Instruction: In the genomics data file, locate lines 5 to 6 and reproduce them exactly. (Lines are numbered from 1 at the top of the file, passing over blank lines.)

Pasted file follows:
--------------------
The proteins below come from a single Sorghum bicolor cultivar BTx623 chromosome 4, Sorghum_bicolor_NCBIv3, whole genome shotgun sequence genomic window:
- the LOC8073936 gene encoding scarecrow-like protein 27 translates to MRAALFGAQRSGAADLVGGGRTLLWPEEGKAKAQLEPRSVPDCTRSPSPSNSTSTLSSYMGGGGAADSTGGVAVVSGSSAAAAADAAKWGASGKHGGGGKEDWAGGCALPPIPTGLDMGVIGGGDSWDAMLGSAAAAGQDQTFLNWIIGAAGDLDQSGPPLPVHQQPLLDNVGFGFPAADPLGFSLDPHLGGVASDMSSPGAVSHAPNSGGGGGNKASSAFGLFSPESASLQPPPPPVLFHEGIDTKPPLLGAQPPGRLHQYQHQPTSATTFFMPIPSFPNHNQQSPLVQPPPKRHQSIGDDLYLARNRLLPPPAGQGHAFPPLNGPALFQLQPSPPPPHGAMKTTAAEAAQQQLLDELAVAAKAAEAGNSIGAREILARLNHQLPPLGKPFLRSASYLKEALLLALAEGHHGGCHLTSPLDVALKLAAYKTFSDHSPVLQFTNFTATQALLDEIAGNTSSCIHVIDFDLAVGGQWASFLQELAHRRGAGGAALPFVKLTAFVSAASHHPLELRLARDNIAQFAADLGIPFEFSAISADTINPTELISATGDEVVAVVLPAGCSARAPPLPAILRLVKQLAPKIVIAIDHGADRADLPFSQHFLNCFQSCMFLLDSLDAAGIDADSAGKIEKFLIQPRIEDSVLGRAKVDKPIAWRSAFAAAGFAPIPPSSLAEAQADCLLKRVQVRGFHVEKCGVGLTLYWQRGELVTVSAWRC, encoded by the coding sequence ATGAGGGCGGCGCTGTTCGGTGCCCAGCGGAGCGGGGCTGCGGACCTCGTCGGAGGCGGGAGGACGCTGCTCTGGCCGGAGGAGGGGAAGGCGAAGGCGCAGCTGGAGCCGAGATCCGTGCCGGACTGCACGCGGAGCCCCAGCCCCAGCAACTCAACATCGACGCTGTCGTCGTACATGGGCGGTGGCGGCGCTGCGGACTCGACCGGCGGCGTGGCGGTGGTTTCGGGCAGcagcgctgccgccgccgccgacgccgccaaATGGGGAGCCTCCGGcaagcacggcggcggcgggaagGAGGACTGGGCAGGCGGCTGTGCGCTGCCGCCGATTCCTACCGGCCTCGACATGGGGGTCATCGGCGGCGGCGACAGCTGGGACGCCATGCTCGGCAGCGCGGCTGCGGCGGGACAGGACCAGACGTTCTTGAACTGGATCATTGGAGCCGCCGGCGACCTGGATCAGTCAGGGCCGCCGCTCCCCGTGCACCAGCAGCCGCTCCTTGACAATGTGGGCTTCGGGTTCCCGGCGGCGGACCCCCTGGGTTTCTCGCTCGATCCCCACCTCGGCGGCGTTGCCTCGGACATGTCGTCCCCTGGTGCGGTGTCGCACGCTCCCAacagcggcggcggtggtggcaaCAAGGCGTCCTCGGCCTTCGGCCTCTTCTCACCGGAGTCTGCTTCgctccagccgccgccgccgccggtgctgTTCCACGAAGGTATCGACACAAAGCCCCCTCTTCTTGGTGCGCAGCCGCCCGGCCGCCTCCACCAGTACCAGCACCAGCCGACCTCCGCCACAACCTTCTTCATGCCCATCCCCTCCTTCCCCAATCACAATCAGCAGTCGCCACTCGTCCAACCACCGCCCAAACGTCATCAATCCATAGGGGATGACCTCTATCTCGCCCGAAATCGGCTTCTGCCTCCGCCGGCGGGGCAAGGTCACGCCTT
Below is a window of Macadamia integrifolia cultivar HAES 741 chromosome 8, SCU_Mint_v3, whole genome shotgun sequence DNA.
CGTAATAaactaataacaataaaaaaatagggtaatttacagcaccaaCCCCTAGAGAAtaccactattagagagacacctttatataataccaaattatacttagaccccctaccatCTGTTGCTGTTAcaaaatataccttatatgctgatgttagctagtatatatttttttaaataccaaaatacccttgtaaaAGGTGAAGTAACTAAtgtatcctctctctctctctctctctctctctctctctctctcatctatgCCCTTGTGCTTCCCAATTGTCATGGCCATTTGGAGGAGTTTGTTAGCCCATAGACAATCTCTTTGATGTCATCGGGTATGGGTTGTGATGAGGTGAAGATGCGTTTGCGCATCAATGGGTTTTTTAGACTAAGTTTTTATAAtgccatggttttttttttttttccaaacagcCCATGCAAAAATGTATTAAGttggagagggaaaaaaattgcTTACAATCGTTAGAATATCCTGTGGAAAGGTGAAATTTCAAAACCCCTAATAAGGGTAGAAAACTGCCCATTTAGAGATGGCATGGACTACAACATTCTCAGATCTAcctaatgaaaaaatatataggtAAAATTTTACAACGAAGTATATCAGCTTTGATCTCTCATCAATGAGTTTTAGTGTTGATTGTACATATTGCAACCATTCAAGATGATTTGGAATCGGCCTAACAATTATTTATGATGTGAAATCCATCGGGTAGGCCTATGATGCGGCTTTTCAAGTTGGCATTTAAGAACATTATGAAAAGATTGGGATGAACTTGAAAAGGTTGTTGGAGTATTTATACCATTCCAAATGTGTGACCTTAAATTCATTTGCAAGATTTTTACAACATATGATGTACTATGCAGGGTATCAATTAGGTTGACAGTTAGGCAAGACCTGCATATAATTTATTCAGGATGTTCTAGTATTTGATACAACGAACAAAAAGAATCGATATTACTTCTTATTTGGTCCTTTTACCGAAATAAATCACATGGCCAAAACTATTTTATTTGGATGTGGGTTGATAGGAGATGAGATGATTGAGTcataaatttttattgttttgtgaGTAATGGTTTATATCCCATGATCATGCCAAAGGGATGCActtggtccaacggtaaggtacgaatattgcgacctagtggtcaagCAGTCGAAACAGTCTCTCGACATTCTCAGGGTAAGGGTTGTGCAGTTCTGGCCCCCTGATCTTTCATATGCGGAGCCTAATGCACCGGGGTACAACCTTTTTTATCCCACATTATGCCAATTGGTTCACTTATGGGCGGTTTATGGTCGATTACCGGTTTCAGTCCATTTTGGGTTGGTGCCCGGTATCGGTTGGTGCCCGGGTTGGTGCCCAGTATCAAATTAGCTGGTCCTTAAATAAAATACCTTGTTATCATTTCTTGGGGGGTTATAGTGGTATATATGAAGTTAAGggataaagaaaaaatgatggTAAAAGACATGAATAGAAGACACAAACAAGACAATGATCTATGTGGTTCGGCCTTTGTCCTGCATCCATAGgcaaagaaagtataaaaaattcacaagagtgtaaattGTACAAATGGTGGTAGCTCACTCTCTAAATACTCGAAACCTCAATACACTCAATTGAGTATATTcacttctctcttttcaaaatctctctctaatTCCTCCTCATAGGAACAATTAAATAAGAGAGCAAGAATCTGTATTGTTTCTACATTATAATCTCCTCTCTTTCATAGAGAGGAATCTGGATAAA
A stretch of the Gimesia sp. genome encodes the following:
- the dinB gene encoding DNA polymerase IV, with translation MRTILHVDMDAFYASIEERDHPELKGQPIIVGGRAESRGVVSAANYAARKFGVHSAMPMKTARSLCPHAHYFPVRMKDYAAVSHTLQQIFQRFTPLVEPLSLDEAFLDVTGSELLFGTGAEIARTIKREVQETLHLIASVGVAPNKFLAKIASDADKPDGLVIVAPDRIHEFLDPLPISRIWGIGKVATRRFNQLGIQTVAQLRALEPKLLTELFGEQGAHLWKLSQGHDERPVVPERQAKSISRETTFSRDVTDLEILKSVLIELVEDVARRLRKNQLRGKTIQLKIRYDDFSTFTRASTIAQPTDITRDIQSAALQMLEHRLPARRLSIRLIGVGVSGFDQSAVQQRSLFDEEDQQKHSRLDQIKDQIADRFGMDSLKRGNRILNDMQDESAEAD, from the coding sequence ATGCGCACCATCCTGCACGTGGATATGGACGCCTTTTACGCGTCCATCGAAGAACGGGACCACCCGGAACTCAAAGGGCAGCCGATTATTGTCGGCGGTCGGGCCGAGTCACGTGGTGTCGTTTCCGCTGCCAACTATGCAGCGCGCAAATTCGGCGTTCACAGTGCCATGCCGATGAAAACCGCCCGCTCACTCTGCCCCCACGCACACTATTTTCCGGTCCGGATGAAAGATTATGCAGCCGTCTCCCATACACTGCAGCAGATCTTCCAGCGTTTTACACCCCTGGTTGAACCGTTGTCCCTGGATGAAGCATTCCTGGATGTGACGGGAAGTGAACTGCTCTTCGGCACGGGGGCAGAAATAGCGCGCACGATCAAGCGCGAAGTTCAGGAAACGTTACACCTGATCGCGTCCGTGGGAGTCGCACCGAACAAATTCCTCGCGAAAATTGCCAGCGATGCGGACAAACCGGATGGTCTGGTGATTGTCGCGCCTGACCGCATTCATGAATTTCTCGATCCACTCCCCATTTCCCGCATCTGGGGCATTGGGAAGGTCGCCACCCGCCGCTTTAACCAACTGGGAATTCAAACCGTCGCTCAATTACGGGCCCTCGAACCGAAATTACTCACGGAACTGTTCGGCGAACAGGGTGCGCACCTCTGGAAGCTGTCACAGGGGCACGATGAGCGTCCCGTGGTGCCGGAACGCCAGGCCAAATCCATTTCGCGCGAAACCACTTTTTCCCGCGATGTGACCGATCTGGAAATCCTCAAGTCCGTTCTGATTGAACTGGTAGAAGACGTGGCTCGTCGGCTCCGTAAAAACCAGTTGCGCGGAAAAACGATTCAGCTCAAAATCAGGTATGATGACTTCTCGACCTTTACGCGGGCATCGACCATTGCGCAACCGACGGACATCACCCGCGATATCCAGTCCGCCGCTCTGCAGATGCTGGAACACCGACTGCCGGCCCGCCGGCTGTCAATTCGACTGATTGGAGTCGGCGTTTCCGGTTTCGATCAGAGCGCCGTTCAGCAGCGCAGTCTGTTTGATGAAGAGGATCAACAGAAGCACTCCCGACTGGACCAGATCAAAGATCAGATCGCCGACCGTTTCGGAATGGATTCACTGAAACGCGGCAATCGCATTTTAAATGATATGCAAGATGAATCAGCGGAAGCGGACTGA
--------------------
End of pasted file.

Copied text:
A stretch of the Gimesia sp. genome encodes the following:
- the dinB gene encoding DNA polymerase IV, with translation MRTILHVDMDAFYASIEERDHPELKGQPIIVGGRAESRGVVSAANYAARKFGVHSAMPMKTARSLCPHAHYFPVRMKDYAAVSHTLQQIFQRFTPLVEPLSLDEAFLDVTGSELLFGTGAEIARTIKREVQETLHLIASVGVAPNKFLAKIASDADKPDGLVIVAPDRIHEFLDPLPISRIWGIGKVATRRFNQLGIQTVAQLRALEPKLLTELFGEQGAHLWKLSQGHDERPVVPERQAKSISRETTFSRDVTDLEILKSVLIELVEDVARRLRKNQLRGKTIQLKIRYDDFSTFTRASTIAQPTDITRDIQSAALQMLEHRLPARRLSIRLIGVGVSGFDQSAVQQRSLFDEEDQQKHSRLDQIKDQIADRFGMDSLKRGNRILNDMQDESAEAD, from the coding sequence ATGCGCACCATCCTGCACGTGGATATGGACGCCTTTTACGCGTCCATCGAAGAACGGGACCACCCGGAACTCAAAGGGCAGCCGATTATTGTCGGCGGTCGGGCCGAGTCACGTGGTGTCGTTTCCGCTGCCAACTATGCAGCGCGCAAATTCGGCGTTCACAGTGCCATGCCGATGAAAACCGCCCGCTCACTCTGCCCCCACGCACACTATTTTCCGGTCCGGATGAAAGATTATGCAGCCGTCTCCCATACACTGCAGCAGATCTTCCAGCGTTTTACACCCCTGGTTGAACCGTTGTCCCTGGATGAAGCATTCCTGGATGTGACGGGAAGTGAACTGCTCTTCGGCACGGGGGCAGAAATAGCGCGCACGATCAAGCGCGAAGTTCAGGAAACGTTACACCTGATCGCGTCCGTGGGAGTCGCACCGAACAAATTCCTCGCGAAAATTGCCAGCGATGCGGACAAACCGGATGGTCTGGTGATTGTCGCGCCTGACCGCATTCATGAATTTCTCGATCCACTCCCCATTTCCCGCATCTGGGGCATTGGGAAGGTCGCCACCCGCCGCTTTAACCAACTGGGAATTCAAACCGTCGCTCAATTACGGGCCCTCGAACCGAAATTACTCACGGAACTGTTCGGCGAACAGGGTGCGCACCTCTGGAAGCTGTCACAGGGGCACGATGAGCGTCCCGTGGTGCCGGAACGCCAGGCCAAATCCATTTCGCGCGAAACCACTTTTTCCCGCGATGTGACCGATCTGGAAATCCTCAAGTCCGTTCTGATTGAACTGGTAGAAGACGTGGCTCGTCGGCTCCGTAAAAACCAGTTGCGCGGAAAAACGATTCAGCTCAAAATCAGGTATGATGACTTCTCGACCTTTACGCGGGCATCGACCATTGCGCAACCGACGGACATCACCCGCGATATCCAGTCCGCCGCTCTGCAGATGCTGGAACACCGACTGCCGGCCCGCCGGCTGTCAATTCGACTGATTGGAGTCGGCGTTTCCGGTTTCGATCAGAGCGCCGTTCAGCAGCGCAGTCTGTTTGATGAAGAGGATCAACAGAAGCACTCCCGACTGGACCAGATCAAAGATCAGATCGCCGACCGTTTCGGAATGGATTCACTGAAACGCGGCAATCGCATTTTAAATGATATGCAAGATGAATCAGCGGAAGCGGACTGA